picture.gif (17583 bytes)
Kathleen Cao


Before embarking on this project, Kathleen Cao wasn’t certain about what to pursue in graduate school. Now that’s clearer, after immersing herself in chemistry research with Professor Shaka. Kathleen advises others who have an interest in research not to hesitate in getting started, explaining that professors and other students provide all the necessary guidance and training on projects. In May 2002, she presented her findings at the UCI Undergraduate Research Symposium. She plans to attend graduate school in physical chemistry and hopes to continue research in NMR spectroscopy, a topic that now fascinates her. When Kathleen is not in the lab, she enjoys reading and tutoring high school students. triangle.gif (504 bytes)




Two parametric fitting methods for spectrum analysis, the filter diagonalization method (FDM) and decimated signal diagonalization (DSD) method, are compared for processing one-dimensional nuclear magnetic resonance (NMR) spectroscopy time signals. These methods are alternatives to the discrete Fourier transform (DFT) for processing time domain data for NMR. FDM and DSD use pure linear algebra to diagonalize small matrices generated from an NMR time signal in order to extract the inherent spectral parameters, the characteristic frequencies and amplitudes. These techniques have advantages over DFT because they can use smaller data sets and the resolution is not restricted by the Fourier transform time-frequency uncertainty principle. The main difference between FDM and DSD is the method of generating small matrices from a single long signal; FDM filters basis functions whereas DSD filters the time signal. This comparative study shows that the development of DSD is not yet at the level of FDM, particularly for one-dimensional NMR data processing.triangle.gif (504 bytes)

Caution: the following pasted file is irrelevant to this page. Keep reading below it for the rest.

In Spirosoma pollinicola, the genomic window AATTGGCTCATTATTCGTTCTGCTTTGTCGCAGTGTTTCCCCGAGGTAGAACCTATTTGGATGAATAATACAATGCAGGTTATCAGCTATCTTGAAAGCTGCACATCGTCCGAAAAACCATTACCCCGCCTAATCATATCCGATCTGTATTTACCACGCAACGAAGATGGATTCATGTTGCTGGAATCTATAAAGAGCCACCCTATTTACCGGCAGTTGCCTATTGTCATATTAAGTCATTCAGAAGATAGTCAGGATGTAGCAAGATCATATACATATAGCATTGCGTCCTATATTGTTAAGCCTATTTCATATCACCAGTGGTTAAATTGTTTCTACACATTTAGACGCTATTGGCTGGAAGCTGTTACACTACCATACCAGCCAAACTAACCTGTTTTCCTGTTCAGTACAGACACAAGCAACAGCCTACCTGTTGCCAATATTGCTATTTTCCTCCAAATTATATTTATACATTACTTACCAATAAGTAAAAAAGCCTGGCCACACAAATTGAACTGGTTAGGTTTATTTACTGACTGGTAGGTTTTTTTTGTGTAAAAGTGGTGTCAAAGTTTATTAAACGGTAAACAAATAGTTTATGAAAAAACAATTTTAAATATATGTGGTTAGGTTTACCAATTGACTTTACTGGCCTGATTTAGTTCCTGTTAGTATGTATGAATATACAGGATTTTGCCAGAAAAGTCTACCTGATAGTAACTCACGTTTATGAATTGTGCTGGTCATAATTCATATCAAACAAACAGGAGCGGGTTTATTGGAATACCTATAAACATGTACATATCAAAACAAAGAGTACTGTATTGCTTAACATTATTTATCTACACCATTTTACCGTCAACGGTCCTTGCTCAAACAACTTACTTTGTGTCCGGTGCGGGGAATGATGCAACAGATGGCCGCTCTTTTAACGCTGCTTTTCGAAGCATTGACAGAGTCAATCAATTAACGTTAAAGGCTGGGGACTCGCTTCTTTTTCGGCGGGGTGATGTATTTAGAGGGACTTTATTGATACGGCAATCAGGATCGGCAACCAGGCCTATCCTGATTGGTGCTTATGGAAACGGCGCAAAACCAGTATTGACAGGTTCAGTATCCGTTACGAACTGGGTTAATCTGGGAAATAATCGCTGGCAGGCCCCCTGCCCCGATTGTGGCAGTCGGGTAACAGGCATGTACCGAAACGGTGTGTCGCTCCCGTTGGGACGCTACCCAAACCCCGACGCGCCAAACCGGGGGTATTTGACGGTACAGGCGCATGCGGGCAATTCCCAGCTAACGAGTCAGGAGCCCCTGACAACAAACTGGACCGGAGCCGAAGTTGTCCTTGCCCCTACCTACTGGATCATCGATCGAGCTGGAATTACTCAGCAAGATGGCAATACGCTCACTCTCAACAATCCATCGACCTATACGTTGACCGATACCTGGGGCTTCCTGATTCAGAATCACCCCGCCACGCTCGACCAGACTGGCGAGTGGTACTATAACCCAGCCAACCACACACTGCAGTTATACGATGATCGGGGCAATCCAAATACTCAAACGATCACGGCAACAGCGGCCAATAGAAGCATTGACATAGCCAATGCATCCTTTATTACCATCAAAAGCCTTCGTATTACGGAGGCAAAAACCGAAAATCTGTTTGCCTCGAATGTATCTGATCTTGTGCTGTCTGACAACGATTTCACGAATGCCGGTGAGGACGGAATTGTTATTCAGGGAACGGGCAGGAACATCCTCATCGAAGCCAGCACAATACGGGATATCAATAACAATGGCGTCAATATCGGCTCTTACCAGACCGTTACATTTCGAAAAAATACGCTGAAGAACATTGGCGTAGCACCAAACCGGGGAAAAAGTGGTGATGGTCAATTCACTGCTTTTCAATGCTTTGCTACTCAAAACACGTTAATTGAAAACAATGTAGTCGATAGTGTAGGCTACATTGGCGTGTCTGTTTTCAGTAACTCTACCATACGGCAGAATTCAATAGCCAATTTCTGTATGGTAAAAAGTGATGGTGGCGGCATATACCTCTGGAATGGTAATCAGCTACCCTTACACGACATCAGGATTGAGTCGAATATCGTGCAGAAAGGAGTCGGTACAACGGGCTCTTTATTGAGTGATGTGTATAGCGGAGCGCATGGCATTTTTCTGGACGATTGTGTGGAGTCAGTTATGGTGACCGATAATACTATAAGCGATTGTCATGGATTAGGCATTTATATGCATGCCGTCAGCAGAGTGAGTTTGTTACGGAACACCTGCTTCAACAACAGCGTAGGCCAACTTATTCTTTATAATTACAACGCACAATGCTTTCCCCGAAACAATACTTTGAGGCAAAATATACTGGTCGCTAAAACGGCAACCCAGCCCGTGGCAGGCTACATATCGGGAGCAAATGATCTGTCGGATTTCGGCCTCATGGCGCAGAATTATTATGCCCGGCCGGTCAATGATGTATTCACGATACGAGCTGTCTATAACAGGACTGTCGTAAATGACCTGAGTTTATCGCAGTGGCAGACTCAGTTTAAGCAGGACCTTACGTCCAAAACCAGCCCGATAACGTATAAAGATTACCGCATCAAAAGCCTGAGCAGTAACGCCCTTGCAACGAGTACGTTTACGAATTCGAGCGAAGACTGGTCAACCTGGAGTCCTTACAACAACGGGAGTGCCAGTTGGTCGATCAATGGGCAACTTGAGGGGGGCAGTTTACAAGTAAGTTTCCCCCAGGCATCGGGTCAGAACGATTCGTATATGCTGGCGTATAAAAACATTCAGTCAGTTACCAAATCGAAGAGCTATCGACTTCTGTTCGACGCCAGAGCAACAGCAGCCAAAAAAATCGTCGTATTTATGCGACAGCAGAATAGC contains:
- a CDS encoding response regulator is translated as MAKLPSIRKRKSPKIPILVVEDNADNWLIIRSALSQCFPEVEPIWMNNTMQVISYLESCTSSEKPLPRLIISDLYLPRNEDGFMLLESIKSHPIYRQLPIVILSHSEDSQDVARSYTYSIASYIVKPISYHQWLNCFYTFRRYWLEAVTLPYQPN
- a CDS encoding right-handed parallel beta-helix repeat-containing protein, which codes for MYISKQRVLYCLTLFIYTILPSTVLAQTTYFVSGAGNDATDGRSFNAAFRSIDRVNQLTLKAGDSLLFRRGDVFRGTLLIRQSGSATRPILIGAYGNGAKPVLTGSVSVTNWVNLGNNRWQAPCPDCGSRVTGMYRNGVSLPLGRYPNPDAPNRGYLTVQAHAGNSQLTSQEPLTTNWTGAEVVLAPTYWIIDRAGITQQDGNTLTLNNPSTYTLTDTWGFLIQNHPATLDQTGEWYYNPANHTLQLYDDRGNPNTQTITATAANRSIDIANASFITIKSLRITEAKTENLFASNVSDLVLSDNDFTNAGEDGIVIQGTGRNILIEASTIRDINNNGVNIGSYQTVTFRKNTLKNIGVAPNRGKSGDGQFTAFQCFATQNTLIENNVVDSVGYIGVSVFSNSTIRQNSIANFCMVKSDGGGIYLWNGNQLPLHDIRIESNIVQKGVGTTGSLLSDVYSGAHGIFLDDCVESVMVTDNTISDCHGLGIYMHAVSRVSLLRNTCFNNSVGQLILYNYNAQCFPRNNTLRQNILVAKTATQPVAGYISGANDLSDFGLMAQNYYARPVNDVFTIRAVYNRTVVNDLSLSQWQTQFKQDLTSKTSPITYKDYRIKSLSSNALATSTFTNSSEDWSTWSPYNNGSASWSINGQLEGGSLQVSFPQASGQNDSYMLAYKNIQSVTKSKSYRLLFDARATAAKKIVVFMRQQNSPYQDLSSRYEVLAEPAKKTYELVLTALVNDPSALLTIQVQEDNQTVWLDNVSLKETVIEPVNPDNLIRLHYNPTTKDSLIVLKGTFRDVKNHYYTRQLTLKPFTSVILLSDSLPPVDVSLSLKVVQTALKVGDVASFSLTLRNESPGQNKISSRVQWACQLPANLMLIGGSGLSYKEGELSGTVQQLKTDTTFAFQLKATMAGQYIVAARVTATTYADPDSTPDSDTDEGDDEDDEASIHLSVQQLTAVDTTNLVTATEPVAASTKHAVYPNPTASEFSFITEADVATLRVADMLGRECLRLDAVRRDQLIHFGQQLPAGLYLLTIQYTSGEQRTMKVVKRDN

back.gif (221 bytes) next


Faculty Mentor                                                                                                                
facultypicture.gif (12811 bytes)

Athan J. Shaka

School of
Physical Sciences

There has never been any acceptable alternative to Fourier transform for frequency analysis of the time-dependent signal obtained in nuclear magnetic resonance. Kathleen Cao’s work on alternative linear algebraic methods of making the connection between the time and frequency domains shows why this is so. Two very closely related approaches, both of which may seem to be equivalent on paper, give markedly different results. The decimated signal diagonalization method (DSD) is obtained by first “decimating” or reducing the signal size and then extracting frequencies. The filter diagonalization method (FDM) is obtained by constructing a filtered local frequency-domain signal matrix, and then diagonalizing. Rather surprisingly, the latter is far more effective, and now, based on Kathleen’s careful investigation, we know exactly why. Making a discovery can be one of the most exciting events in one’s life, therefore, it is very important for undergraduates to conduct research and get a taste of the unknown.triangle.gif (504 bytes)

back.gif (221 bytes)

If you wish to view the paper in its entirety, please select the link given to the PDF file. pdf_logo.gif (126 bytes)[Kathleen Cao.pdf]

If you wish to download the Adobe Acrobat Reader,
please go to Adobe’s website (

Back to Journal 2002 Index

Copyright 2002 by the Regents of the University of California.  All rights reserved.